Download the report: http://www.panda.org/downloads/climate_change/medreportfinal.pdf
Feasibility study on the use of medium resolution satellite data for the detection of forest cover change caused by clear cutting of coniferous forests in the northwest of Russia
Stibig, H.-J. - Bucha, T. (2005)
Institute for Environment and Sustainability, Joint Research Centre of the European Commission
Abstract: This feasibility study examines possibilities of identifying and mapping of clear cuts in the boreal coniferous forests of north western Russia based on satellite imagery of medium spatial resolution (MRSD). Different image products obtained from the MODIS and MERIS sensors were visually examined in order to assess their suitability for clear cut detection. MODIS images of 250 m spatial resolution from the years 2001 and 2002 were ultimately selected as the main data source for change analysis. The study compares different detection and mapping approaches, including (i) visual interpretation using principal components, (ii) unsupervised digital classification and (iii) a combination of image differencing and textural analysis, defining statistical thresholds for the identification of clear cuts. The results show that the detection of clear cut locations is feasible by each approach, provided that the size of the clear cut is larger than about 15 ha. For mapping and area estimation the digital approaches are considered more efficient. The best mapping result was achieved based on the combination of image differencing and textural analysis. However, the mapping accuracy is affected by omission and commission errors, mainly caused by the limited spatial resolution of the imagery and by slight geometrical location shifts between different acquisitions. Also atmospheric and seasonal effects can influence the reliability of change indications. Based on a set of reference clear cut areas, delineated from Landsat TM imagery, the best mapping accuracy achieved was at about 65 %.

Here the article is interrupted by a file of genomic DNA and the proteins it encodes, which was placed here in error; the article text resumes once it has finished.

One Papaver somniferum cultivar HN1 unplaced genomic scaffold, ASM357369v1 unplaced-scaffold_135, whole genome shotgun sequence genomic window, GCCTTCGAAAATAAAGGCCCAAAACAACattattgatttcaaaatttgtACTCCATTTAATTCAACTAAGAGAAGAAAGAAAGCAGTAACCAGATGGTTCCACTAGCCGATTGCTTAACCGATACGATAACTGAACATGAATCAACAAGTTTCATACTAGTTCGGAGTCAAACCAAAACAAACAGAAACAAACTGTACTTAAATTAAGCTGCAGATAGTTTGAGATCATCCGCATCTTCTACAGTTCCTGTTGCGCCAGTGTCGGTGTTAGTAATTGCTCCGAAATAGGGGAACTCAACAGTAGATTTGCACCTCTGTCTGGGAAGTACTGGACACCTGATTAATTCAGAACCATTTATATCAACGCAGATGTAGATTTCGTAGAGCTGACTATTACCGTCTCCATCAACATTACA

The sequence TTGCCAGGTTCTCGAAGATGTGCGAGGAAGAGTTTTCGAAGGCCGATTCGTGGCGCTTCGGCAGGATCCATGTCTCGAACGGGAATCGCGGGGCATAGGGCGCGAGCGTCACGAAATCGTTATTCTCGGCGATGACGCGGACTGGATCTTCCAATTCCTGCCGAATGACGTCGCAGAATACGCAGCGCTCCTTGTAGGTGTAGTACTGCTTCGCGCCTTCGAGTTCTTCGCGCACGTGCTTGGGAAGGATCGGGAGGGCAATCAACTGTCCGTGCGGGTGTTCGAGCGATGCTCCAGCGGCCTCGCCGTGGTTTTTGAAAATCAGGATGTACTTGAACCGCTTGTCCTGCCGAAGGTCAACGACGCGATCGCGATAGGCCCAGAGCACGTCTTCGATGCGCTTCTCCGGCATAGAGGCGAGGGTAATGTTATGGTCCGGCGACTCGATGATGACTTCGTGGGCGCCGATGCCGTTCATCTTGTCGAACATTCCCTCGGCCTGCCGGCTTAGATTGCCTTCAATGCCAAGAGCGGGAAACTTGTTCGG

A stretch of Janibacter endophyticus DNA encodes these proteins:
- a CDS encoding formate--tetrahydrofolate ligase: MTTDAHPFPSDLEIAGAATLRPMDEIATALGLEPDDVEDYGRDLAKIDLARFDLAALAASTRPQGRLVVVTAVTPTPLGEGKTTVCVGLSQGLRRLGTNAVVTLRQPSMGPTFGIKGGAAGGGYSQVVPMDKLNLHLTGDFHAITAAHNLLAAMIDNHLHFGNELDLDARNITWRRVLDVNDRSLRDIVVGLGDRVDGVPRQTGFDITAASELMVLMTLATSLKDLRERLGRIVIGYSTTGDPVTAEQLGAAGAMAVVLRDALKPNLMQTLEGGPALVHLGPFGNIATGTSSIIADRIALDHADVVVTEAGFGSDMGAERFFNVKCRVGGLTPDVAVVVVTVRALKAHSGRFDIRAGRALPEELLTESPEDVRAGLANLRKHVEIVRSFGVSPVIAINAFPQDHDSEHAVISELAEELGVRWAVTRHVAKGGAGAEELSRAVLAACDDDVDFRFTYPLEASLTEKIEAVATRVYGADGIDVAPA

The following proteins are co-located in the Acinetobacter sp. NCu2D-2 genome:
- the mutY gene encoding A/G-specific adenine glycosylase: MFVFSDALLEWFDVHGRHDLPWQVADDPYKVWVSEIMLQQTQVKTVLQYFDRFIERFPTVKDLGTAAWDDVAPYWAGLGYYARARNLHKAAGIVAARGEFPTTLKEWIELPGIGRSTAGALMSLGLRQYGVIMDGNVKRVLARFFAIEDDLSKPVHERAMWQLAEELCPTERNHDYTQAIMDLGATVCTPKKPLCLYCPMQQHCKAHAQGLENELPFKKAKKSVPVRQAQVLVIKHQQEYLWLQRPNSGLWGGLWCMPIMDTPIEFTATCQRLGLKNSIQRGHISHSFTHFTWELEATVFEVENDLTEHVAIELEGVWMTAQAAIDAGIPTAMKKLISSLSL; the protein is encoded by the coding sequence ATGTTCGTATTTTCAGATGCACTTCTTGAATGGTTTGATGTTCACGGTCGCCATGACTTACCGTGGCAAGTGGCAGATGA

Compliance under the Kyoto Protocol - Facilitative Branch of the Compliance Committee
Vacancy Announcement No.: UNFCCC Internal/External VA 05/E015
Publication/Transmission Date: 29 June 2005
Deadline for application: 27 August 2005